GENEVA (24 November 2014) – The United Nations Special Rapporteur on human rights and toxic waste, Baskut Tuncak, welcomed the announcement of the Indian Government to reconsider the official figures of people affected by the catastrophic leak of toxic gas in Bhopal in 1984, and provide additional compensation.
“However, financial compensation alone will not stop the ongoing human rights violations of Bhopal’s toxic legacy,” the human rights expert stressed. “New victims of the Bhopal disaster are born every day, and suffer life-long from adverse health impacts.”
Almost 30 years after one of the worst industrial accident in history, the soil and groundwater at the site of the old Union Carbide chemical factory in Bhopal remain contaminated despite the fact people live in and around the affected area.
“It is long overdue that action is taken to stop the ongoing violations,” Mr Tuncak said, emphasizing that the Indian Government has a human rights obligation to provide access to remedy.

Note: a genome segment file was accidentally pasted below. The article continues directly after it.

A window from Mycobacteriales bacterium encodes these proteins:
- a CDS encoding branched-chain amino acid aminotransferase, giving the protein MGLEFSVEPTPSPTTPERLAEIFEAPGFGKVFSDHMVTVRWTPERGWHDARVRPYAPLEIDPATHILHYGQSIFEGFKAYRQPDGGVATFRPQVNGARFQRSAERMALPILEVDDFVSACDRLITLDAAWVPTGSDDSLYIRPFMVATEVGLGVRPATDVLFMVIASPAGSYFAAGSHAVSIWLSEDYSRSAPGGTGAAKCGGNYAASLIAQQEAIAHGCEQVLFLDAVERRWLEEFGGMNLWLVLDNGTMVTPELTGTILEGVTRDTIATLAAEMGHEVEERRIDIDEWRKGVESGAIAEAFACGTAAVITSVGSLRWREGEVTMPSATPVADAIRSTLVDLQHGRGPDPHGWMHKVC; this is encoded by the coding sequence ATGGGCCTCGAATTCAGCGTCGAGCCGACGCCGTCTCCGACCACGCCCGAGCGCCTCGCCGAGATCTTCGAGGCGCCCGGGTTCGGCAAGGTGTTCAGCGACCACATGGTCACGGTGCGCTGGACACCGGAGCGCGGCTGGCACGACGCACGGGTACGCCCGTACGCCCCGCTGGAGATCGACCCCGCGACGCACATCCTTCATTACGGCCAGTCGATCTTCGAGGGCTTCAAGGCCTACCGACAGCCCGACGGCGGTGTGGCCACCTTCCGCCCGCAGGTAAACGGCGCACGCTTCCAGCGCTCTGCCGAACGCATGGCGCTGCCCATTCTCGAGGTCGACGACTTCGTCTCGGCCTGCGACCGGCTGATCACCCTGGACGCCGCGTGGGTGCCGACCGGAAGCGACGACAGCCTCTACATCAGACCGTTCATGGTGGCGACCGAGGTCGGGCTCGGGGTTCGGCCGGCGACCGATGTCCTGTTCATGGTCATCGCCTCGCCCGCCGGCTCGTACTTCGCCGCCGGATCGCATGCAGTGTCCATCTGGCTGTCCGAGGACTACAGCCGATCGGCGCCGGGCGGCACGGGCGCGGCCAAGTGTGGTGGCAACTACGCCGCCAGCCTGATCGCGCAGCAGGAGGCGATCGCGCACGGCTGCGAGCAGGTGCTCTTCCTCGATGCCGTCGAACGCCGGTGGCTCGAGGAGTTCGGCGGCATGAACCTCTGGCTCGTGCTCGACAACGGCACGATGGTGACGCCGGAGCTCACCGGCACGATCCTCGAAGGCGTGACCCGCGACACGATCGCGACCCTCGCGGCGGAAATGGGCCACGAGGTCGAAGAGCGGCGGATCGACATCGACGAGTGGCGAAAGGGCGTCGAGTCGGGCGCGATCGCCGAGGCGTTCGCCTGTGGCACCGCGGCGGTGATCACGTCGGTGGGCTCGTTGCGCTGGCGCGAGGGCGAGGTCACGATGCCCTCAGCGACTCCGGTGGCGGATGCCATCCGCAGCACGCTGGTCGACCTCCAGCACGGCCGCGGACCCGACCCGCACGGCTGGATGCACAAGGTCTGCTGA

The Special Rapporteur explained that prevention of harm is an essential component of an ‘effective remedy’ where remedy for toxic chemical pollution is required. “In order to prevent harm, environmental remediation is essential,” he said.
“Without cleaning the contamination, the number of victims of the toxic legacy left by Union Carbide will continue to grow, and, together, India’s financial liability to a rising number of victims,” Mr. Tuncak highlighted.